I have gotten very good at finding stuff via Google Images. Sometimes finding just the right keywords is a challenge, but eventually I get there.

      As the Old Vermonter and his Missus have been going through all the stuff at their house (which is also our ancestral home, my brother bought it from my Dad some time back) they are finding some cool stuff from the days of our childhood. I usually will get informed and given the option of picking up some old toy from them. That's how I got the toy German helmet from back in the day.

      Hot Wheels huh? I loved those, glad to hear you were able to resurrect your collection. I have a collection of sorts which I'll have to post on. Should be entertaining. Let's just say, it involves "action figures".

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  4. I knew I should have lived in your neighborhood! I feel like a victim, it must be my parents' fault. Cap guns, couldn't have a BB gun, but we did take our air rifles, pump them up, stick the barrel into the dirt and let 'er rip. My older brother worked at J&L Machine Shop, made me a cannon, sort of. Was about 16" long. he took me to Aumand's Sporting Goods in Bellows Falls where I bought a can of black powder ( I was 12-13, don't think that will happen today). We would pack it with the gunpowder, use newspaper for wadding and fire plastic golf balls. Did you ever make a potato gun -PVC pipe, using propane or hairspray or whatever was handy for propellant, use potato, or apples, or whatever was handy for shot? I've never entertained thoughts of blowing people up, but I sure killed my share of enemy soldiers, Indians, robbers and every other bad guy that made the mistake of coming near my house! I love the movie "Stand By Me". Thanks for pleasant trip down youthful path.

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    1. You should have!

      The movie "Stand By Me" is excellent!

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  5. Last I checked, none of my childhood friends grew up to be mass murderers, dictators who spent their time invading other countries nor any other form of criminal.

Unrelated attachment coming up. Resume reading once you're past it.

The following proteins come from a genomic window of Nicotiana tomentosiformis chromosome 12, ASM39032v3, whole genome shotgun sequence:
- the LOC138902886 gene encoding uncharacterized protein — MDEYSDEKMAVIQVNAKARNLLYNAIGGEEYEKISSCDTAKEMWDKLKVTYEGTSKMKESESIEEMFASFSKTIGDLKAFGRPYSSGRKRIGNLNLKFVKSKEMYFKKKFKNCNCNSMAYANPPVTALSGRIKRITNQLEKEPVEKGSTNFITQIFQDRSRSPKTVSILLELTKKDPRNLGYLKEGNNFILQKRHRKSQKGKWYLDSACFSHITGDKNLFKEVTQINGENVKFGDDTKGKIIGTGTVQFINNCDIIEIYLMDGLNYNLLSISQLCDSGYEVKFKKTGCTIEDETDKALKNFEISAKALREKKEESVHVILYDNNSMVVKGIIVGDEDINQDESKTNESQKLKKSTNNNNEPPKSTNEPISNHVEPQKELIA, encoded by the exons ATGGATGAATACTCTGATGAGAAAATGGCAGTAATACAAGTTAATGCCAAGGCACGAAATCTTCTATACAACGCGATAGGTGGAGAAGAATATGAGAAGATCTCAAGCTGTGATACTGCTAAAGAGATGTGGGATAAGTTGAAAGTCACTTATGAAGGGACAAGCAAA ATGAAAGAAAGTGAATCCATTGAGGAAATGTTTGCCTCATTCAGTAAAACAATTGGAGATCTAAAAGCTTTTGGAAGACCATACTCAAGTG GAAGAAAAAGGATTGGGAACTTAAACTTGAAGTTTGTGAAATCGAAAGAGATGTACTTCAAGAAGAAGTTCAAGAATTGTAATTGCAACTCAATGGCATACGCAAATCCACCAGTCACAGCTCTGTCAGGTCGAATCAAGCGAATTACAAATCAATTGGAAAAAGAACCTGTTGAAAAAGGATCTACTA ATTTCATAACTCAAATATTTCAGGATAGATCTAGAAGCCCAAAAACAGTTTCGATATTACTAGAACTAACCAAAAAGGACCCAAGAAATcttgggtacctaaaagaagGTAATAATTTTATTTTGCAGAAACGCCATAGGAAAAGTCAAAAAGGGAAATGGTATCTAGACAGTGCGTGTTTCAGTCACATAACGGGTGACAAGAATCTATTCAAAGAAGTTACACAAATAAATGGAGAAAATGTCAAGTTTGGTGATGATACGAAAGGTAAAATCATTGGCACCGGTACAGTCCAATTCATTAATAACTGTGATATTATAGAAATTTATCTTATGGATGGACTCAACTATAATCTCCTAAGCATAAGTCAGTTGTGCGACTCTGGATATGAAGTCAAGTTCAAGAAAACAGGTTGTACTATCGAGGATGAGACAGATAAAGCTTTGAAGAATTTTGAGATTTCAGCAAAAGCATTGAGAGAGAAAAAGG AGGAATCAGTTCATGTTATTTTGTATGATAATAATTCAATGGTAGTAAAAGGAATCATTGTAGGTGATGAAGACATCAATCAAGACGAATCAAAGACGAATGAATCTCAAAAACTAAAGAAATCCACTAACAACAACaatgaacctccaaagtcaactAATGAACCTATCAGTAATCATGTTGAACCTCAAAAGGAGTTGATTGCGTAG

I got a dollar to yer donut that the whole lot of you are THOUGHT CRIMINALS.

    You know I lived in Paris from ages eight through ten (1953 - 1955). Most of my childhood friends at that time were French kids; there were only two other American families in my general neighborhood. We played war a lot and it was ALWAYS the French resistance against the Nazis. We had some pretty cool guns, too.

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    1. French resistance against the Nazis? That must have been awesome. AND you did it in Paris. Way too cool.

      And I'm betting that ALL of my childhood buddies are indeed THOUGHT CRIMINALS, and proud of it.

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    2. I confess to being a Thought Criminal - evil thoughts about moronic politicians...but maybe I get a pass for that.

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    3. Ah ha! I knew it.

      And I'm very proud of you Greg! Confession is good for the soul, innit?

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  6. Folks who know me will tell you I'm one of the least violent and peaceful guys around (although I bark a lot.) I grew up with all manner of toy guns and weaponry, and my time not playing with plastic weapons was spent laughing like a loon at the Three Stooges and violent Tom & Jerry cartoons. By all that is espoused as holy by liberal sorts with degrees, I should have turned out to be a murderous psychopath, but I haven't even had so much as a fistfight since the time I was, perhaps, 17. So much for that crap!

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    1. The empirical evidence seems to indicate that those liberal sorts with degrees should be pursuing real jobs, such as garbage collection or street sweeping. Ya know, something which might benefit society.

      (And your childhood sounds much like mine. Even to the Tom and Jerry cartoons. Small world.)

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Just be polite... that's all I ask. (For Buck)